Mental illness in America is on the rise, and the number of people with mental disorders who qualify for Social Security (SS) disability benefits has increased nearly two and a half times between 1987 and 2007. For children, mental illness is now the leading cause of disability. A 2001–2003 survey conducted by the National Institute of Mental Health (NIMH) found that nearly half of respondents surveyed met criteria defined by the American Psychiatric Association for at least one mental illness at some point in their lives.
While researchers don’t often know the causes of mental illness, they believe biological factors as well as psychological and environmental issues contribute to a disorder, rather than a deficiency in the person’s character or personality. When a person has a mental illness, the way he or she behaves, interacts in social situations, feels, and experiences environment often change in a way that may not be perceived as “normal.” People who suffer from schizoaffective disorder usually have symptoms of psychosis and repeated symptoms of mood disorders.
When a person has symptoms of schizoaffective disorder, they may:
- Hear voices
- Feel paranoid
- Have bouts of depression
- Experience hallucinations
- Have sleep disorders
- Suffer suicidal tendencies
They may also neglect their personal appearance, and if the symptoms become debilitating, they may not be able to work or handle the routine of daily life. People with other forms of mental illness may also be overwhelmed by their symptoms and unable to function well. If you want SS compensation for mental illness disabilities, hiring a disability attorney can be advantageous in working through the complicated application process.
How Social Security Uses Your RFC to Determine Eligibility for Benefits
The Social Security Administration (SSA) determines your ability to work by assessing cognitive, emotional, psychological, or psychiatric impairments. If you have a mental disorder and apply for benefits, the SSA will look at your residual functional capacity (RFC)—the most you can still do given the limitations of your disability. The focus of the evaluation is on your ability to handle and perform mental activities associated with the requirements of the job.
Additionally, the SSA looks at various areas of social and intellectual functioning to make a determination about the level of your abilities. These levels are:
- Not significantly limited
- Moderately limited
- Markedly limited
- Insufficient evidence
If the SSA finds you’re not significantly limited or moderately limited, you’ll likely have a challenge getting disability benefits. If the agency determines a moderately limited rating, it'll look at all unskilled jobs available that you might be able to do, not just jobs you’ve held prior to your disability. Only if the SSA rates you as markedly limited in at least one area—meaning you aren’t able to perform simple, unskilled work—will you be able to receive compensation.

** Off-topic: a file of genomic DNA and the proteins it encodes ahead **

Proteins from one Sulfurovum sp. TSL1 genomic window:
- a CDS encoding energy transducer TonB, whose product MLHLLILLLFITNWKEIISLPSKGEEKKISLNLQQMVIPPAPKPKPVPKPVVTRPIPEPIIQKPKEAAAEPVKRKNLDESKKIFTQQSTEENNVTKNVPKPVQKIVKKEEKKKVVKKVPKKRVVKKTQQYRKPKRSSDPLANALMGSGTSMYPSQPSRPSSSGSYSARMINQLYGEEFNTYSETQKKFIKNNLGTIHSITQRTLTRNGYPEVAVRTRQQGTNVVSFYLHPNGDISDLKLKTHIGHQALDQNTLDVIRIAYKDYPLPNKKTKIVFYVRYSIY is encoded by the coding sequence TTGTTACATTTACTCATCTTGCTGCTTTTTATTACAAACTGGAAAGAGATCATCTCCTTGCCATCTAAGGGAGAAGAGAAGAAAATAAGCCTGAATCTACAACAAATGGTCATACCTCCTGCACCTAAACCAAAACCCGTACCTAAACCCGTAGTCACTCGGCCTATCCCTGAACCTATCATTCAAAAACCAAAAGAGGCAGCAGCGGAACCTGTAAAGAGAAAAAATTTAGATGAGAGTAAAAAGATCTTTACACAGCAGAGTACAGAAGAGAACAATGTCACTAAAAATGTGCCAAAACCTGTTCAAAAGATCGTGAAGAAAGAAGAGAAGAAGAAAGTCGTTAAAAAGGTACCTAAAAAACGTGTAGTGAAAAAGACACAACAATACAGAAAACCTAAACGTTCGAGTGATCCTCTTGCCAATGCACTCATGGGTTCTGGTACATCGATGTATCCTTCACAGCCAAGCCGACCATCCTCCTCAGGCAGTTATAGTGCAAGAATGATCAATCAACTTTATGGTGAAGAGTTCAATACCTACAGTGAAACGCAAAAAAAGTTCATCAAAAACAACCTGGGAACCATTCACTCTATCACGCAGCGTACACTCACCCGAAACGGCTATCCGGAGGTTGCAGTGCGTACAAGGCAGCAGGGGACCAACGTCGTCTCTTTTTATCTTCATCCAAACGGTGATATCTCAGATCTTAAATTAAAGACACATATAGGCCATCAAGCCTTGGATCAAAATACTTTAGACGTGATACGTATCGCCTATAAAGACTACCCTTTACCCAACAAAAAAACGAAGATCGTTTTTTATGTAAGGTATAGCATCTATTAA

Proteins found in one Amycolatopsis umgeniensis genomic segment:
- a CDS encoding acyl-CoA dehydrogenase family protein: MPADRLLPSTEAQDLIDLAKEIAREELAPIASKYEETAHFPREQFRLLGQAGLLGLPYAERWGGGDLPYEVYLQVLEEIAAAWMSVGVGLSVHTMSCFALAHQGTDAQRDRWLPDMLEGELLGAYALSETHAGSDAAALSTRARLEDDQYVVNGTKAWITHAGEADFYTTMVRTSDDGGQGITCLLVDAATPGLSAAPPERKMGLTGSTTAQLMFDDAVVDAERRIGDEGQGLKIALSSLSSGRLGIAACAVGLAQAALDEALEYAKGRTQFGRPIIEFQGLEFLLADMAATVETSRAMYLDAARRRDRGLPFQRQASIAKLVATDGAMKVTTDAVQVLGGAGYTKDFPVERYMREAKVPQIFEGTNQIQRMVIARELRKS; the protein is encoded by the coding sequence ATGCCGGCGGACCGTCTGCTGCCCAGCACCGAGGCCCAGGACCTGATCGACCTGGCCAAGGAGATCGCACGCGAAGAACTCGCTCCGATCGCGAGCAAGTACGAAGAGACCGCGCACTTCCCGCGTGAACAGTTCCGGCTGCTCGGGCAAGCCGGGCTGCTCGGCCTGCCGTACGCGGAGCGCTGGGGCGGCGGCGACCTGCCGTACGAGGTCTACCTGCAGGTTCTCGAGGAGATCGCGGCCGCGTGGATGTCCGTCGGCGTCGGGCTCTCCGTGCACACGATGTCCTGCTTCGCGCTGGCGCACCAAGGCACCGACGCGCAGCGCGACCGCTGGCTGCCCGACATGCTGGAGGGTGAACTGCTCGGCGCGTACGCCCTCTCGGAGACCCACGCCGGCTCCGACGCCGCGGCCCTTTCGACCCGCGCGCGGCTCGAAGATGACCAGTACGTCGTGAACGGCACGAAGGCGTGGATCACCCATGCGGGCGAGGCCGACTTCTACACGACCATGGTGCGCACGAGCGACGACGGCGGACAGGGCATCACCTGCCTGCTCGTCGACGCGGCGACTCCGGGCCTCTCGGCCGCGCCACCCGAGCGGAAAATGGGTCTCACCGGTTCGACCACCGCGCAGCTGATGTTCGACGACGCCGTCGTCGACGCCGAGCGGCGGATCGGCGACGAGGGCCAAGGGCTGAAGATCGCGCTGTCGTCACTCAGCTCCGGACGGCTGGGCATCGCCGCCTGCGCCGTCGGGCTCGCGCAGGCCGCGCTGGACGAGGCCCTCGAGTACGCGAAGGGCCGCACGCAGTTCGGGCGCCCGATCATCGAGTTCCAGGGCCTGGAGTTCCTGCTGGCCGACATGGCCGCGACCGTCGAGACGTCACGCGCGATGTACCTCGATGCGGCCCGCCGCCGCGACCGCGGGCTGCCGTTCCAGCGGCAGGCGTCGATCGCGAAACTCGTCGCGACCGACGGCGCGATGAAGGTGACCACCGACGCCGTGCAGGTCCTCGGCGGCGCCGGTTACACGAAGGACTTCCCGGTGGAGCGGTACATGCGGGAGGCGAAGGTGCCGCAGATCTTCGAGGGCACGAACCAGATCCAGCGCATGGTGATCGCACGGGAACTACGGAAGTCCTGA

Four Areas of Consideration When Determining Your Mental RFC
When the SSA determines your mental RFC, it assesses your ability to work and function in four major areas:
- Social interactions. Because the ability to function socially is a critical component of many jobs, you need to be able to communicate and interact in a socially-acceptable manner. It’s also important that you have a general level of cleanliness and be able to handle yourself in social situations. If the SSA finds you’re markedly limited in your ability to work with others—unable to ask questions, receive feedback, or manage a job without displaying behaviors that would distract or detract from the work—then the agency determines you can’t perform unskilled work.
- Memory and understanding. Most jobs require you to remember and follow instructions. If the SSA finds you’re moderately limited in understanding complicated instructions, the evaluation may be that you can’t perform semi-skilled work, but may be able to perform unskilled work. If the SSA determines that you're markedly limited in understanding directions or performing simple tasks, then it will likely assess that you can’t perform unskilled work.
- Ability to demonstrate concentration. When determining your mental RFC, the SSA looks at your ability to focus on activities and interests. The agency calls this “concentration, persistence, and pace.” It shows your capacity to pay attention and present a concentration level that allows you to complete basic work tasks. The SSA will likely find that you’re markedly limited to perform unskilled work if you're:
- Unable to maintain your routine without being supervised
- Easily distracted
- Can’t make simple decisions or stay on task
- Can’t get to work on time
- Adaptation. The SSA wants to see if you’re able to handle basic work stress and pressure that accompany a normal work environment. If you can’t respond to normal changes or ongoing and basic daily challenges, the SSA may find that you’re unable to perform unskilled work.
Our Team of Attorneys Can Help
If you or family members suffer from schizoaffective disorder or any type of mental illness, we’d like to talk to you about your eligibility for SS benefits. If your disorder makes it impossible to work or perform a daily routine, contact Cuddigan Law at (402) 933-5405 for a free evaluation of your claim.